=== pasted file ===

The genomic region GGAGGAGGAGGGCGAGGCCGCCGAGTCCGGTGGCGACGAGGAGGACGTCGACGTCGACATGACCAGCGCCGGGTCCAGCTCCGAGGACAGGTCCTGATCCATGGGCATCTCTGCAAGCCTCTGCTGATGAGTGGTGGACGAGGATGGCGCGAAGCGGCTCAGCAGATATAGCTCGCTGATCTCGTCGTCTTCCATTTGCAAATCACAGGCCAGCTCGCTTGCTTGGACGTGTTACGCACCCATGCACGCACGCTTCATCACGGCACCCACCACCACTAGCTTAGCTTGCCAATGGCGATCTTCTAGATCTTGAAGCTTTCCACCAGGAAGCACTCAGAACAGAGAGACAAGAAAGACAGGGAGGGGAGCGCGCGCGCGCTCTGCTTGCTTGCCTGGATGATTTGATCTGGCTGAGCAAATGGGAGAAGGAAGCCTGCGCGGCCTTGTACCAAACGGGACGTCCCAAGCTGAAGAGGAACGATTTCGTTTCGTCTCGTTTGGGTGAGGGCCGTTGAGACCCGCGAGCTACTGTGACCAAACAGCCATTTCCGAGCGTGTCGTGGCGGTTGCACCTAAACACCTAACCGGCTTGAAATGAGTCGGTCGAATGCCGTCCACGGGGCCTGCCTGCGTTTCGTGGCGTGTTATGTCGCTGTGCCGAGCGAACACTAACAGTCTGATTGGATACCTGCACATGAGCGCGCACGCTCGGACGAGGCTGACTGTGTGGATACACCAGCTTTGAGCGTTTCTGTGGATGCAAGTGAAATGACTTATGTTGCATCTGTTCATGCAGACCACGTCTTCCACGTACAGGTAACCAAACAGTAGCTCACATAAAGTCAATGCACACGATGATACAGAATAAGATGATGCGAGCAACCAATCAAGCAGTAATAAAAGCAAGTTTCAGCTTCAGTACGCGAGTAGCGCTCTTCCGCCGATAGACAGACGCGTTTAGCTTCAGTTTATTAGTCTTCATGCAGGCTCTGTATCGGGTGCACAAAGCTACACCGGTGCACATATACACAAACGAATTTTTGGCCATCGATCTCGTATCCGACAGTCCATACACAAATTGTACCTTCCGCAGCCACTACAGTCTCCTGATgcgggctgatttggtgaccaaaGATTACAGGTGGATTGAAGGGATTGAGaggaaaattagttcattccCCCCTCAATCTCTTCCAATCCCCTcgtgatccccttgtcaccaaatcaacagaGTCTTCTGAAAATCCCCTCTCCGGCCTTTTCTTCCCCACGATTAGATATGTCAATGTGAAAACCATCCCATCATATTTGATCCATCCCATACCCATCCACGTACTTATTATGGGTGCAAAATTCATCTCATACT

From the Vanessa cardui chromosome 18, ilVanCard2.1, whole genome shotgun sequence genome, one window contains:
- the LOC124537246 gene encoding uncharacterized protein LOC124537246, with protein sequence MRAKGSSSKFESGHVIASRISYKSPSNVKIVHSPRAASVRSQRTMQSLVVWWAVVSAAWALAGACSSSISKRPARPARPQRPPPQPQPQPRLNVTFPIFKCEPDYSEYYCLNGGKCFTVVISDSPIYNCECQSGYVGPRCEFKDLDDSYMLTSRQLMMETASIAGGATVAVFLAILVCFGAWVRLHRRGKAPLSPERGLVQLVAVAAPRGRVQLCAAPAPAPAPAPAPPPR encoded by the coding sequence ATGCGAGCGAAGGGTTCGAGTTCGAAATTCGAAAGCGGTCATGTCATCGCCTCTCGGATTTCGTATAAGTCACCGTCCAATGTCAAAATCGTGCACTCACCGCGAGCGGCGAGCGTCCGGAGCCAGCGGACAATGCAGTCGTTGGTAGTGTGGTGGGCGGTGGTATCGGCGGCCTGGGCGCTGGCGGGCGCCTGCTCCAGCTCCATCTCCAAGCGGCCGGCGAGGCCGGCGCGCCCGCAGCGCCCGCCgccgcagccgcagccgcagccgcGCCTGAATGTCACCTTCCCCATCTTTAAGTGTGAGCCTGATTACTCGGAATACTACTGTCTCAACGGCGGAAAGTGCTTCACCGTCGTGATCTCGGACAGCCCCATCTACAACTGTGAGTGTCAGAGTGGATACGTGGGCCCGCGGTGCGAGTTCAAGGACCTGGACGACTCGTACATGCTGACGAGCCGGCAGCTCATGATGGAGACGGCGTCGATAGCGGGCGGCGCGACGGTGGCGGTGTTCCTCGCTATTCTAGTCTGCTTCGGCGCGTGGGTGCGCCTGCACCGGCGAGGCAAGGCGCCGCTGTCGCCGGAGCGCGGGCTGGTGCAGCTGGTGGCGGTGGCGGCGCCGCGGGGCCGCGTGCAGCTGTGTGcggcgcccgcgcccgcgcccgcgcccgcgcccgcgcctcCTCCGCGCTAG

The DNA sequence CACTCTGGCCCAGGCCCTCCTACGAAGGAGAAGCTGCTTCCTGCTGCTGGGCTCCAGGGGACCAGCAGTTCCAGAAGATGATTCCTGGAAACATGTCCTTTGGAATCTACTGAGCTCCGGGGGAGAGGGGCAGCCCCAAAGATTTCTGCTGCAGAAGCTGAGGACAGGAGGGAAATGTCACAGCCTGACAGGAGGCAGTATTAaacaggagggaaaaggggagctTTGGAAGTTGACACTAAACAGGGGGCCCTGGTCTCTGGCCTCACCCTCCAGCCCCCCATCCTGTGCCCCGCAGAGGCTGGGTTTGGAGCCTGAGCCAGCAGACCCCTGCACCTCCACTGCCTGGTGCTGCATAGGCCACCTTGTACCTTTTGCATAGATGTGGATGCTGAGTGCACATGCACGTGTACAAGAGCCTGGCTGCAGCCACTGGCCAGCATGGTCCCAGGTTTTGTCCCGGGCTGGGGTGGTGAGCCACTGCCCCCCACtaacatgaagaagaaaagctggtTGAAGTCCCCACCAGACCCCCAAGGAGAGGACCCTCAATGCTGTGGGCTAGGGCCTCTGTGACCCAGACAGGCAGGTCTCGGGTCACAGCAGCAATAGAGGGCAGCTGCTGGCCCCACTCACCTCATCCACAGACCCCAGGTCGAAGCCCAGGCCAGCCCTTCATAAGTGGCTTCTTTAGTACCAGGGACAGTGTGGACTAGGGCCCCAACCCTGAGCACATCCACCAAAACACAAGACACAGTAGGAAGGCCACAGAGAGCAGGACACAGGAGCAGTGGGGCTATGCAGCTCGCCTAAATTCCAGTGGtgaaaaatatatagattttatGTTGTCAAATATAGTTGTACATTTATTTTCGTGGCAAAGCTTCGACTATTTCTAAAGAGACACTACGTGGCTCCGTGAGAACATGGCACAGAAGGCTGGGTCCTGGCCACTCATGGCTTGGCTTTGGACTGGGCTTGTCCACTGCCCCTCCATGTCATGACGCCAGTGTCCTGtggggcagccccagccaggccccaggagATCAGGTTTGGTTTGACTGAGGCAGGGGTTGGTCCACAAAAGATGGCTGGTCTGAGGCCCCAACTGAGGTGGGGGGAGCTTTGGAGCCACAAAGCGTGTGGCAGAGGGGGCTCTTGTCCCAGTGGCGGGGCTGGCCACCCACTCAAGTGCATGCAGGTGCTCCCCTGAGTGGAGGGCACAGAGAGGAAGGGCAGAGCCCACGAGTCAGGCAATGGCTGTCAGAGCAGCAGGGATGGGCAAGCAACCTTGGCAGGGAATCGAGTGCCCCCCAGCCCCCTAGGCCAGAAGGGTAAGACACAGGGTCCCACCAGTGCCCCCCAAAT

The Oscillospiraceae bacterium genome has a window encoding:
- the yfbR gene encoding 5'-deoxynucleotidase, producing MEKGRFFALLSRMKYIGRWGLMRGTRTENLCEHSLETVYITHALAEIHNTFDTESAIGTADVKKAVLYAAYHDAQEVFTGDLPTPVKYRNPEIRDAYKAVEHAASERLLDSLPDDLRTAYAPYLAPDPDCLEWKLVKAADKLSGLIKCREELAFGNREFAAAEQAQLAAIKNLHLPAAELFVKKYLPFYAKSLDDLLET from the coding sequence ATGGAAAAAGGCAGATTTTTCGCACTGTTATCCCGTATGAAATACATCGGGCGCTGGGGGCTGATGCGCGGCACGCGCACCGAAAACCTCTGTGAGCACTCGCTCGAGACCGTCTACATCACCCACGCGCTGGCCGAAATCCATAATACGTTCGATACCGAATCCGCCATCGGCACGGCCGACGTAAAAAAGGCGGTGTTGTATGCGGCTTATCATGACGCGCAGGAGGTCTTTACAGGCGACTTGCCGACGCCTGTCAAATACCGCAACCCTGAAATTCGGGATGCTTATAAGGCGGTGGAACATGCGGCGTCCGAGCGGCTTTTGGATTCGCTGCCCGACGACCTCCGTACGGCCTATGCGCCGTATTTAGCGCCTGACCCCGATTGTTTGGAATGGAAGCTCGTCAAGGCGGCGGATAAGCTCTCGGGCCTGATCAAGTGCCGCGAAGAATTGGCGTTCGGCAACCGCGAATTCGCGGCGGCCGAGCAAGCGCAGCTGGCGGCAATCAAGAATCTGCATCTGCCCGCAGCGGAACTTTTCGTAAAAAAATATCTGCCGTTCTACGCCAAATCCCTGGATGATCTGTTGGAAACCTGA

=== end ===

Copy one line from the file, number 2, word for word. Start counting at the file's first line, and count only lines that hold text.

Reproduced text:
From the Vanessa cardui chromosome 18, ilVanCard2.1, whole genome shotgun sequence genome, one window contains: